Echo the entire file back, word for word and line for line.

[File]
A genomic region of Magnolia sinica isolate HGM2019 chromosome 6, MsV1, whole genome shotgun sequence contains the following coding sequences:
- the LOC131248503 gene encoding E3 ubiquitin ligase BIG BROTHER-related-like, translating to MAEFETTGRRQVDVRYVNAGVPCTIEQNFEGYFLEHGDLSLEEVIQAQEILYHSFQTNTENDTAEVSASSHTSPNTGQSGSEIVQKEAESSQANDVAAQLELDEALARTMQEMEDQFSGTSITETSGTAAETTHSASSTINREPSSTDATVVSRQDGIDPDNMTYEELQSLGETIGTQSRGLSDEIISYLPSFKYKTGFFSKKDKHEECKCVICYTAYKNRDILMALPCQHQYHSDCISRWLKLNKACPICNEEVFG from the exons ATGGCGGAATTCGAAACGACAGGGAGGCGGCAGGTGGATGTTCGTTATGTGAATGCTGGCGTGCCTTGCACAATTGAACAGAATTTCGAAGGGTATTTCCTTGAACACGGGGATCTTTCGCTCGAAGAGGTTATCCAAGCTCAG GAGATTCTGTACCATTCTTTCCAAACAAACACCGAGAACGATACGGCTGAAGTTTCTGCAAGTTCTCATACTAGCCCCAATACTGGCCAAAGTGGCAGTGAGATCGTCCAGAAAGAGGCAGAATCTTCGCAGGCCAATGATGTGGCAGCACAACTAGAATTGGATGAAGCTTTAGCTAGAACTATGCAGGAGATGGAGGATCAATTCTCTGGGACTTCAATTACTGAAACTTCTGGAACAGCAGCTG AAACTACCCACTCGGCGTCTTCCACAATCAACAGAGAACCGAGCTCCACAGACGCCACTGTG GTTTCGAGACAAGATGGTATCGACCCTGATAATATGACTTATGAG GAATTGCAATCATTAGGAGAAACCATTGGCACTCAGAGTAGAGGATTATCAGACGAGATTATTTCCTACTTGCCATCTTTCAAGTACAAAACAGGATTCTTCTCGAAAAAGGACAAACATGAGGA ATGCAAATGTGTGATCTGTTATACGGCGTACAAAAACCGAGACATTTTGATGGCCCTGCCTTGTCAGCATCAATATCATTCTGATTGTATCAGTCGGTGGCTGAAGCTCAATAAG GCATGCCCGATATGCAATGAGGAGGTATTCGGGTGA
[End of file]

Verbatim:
A genomic region of Magnolia sinica isolate HGM2019 chromosome 6, MsV1, whole genome shotgun sequence contains the following coding sequences:
- the LOC131248503 gene encoding E3 ubiquitin ligase BIG BROTHER-related-like, translating to MAEFETTGRRQVDVRYVNAGVPCTIEQNFEGYFLEHGDLSLEEVIQAQEILYHSFQTNTENDTAEVSASSHTSPNTGQSGSEIVQKEAESSQANDVAAQLELDEALARTMQEMEDQFSGTSITETSGTAAETTHSASSTINREPSSTDATVVSRQDGIDPDNMTYEELQSLGETIGTQSRGLSDEIISYLPSFKYKTGFFSKKDKHEECKCVICYTAYKNRDILMALPCQHQYHSDCISRWLKLNKACPICNEEVFG from the exons ATGGCGGAATTCGAAACGACAGGGAGGCGGCAGGTGGATGTTCGTTATGTGAATGCTGGCGTGCCTTGCACAATTGAACAGAATTTCGAAGGGTATTTCCTTGAACACGGGGATCTTTCGCTCGAAGAGGTTATCCAAGCTCAG GAGATTCTGTACCATTCTTTCCAAACAAACACCGAGAACGATACGGCTGAAGTTTCTGCAAGTTCTCATACTAGCCCCAATACTGGCCAAAGTGGCAGTGAGATCGTCCAGAAAGAGGCAGAATCTTCGCAGGCCAATGATGTGGCAGCACAACTAGAATTGGATGAAGCTTTAGCTAGAACTATGCAGGAGATGGAGGATCAATTCTCTGGGACTTCAATTACTGAAACTTCTGGAACAGCAGCTG AAACTACCCACTCGGCGTCTTCCACAATCAACAGAGAACCGAGCTCCACAGACGCCACTGTG GTTTCGAGACAAGATGGTATCGACCCTGATAATATGACTTATGAG GAATTGCAATCATTAGGAGAAACCATTGGCACTCAGAGTAGAGGATTATCAGACGAGATTATTTCCTACTTGCCATCTTTCAAGTACAAAACAGGATTCTTCTCGAAAAAGGACAAACATGAGGA ATGCAAATGTGTGATCTGTTATACGGCGTACAAAAACCGAGACATTTTGATGGCCCTGCCTTGTCAGCATCAATATCATTCTGATTGTATCAGTCGGTGGCTGAAGCTCAATAAG GCATGCCCGATATGCAATGAGGAGGTATTCGGGTGA